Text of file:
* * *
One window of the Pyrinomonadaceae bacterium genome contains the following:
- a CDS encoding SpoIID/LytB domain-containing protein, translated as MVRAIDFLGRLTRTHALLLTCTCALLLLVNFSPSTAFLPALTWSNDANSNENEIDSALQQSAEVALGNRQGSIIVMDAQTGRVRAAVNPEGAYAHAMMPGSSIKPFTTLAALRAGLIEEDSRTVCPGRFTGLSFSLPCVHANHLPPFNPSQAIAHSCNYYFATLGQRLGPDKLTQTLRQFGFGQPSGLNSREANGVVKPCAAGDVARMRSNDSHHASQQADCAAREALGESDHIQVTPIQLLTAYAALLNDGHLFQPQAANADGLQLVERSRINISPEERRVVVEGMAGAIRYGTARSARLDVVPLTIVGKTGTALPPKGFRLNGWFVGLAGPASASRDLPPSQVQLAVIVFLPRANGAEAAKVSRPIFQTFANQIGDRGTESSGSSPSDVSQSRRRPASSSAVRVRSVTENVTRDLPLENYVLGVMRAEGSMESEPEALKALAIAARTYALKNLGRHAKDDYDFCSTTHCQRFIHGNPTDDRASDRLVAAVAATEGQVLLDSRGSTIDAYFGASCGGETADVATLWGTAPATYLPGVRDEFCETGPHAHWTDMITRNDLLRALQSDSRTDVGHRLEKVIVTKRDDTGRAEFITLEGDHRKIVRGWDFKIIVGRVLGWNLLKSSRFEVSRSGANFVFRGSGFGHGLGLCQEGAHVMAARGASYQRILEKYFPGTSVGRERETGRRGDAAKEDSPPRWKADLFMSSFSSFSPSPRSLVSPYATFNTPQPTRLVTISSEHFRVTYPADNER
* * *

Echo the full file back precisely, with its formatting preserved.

One window of the Pyrinomonadaceae bacterium genome contains the following:
- a CDS encoding SpoIID/LytB domain-containing protein, translated as MVRAIDFLGRLTRTHALLLTCTCALLLLVNFSPSTAFLPALTWSNDANSNENEIDSALQQSAEVALGNRQGSIIVMDAQTGRVRAAVNPEGAYAHAMMPGSSIKPFTTLAALRAGLIEEDSRTVCPGRFTGLSFSLPCVHANHLPPFNPSQAIAHSCNYYFATLGQRLGPDKLTQTLRQFGFGQPSGLNSREANGVVKPCAAGDVARMRSNDSHHASQQADCAAREALGESDHIQVTPIQLLTAYAALLNDGHLFQPQAANADGLQLVERSRINISPEERRVVVEGMAGAIRYGTARSARLDVVPLTIVGKTGTALPPKGFRLNGWFVGLAGPASASRDLPPSQVQLAVIVFLPRANGAEAAKVSRPIFQTFANQIGDRGTESSGSSPSDVSQSRRRPASSSAVRVRSVTENVTRDLPLENYVLGVMRAEGSMESEPEALKALAIAARTYALKNLGRHAKDDYDFCSTTHCQRFIHGNPTDDRASDRLVAAVAATEGQVLLDSRGSTIDAYFGASCGGETADVATLWGTAPATYLPGVRDEFCETGPHAHWTDMITRNDLLRALQSDSRTDVGHRLEKVIVTKRDDTGRAEFITLEGDHRKIVRGWDFKIIVGRVLGWNLLKSSRFEVSRSGANFVFRGSGFGHGLGLCQEGAHVMAARGASYQRILEKYFPGTSVGRERETGRRGDAAKEDSPPRWKADLFMSSFSSFSPSPRSLVSPYATFNTPQPTRLVTISSEHFRVTYPADNER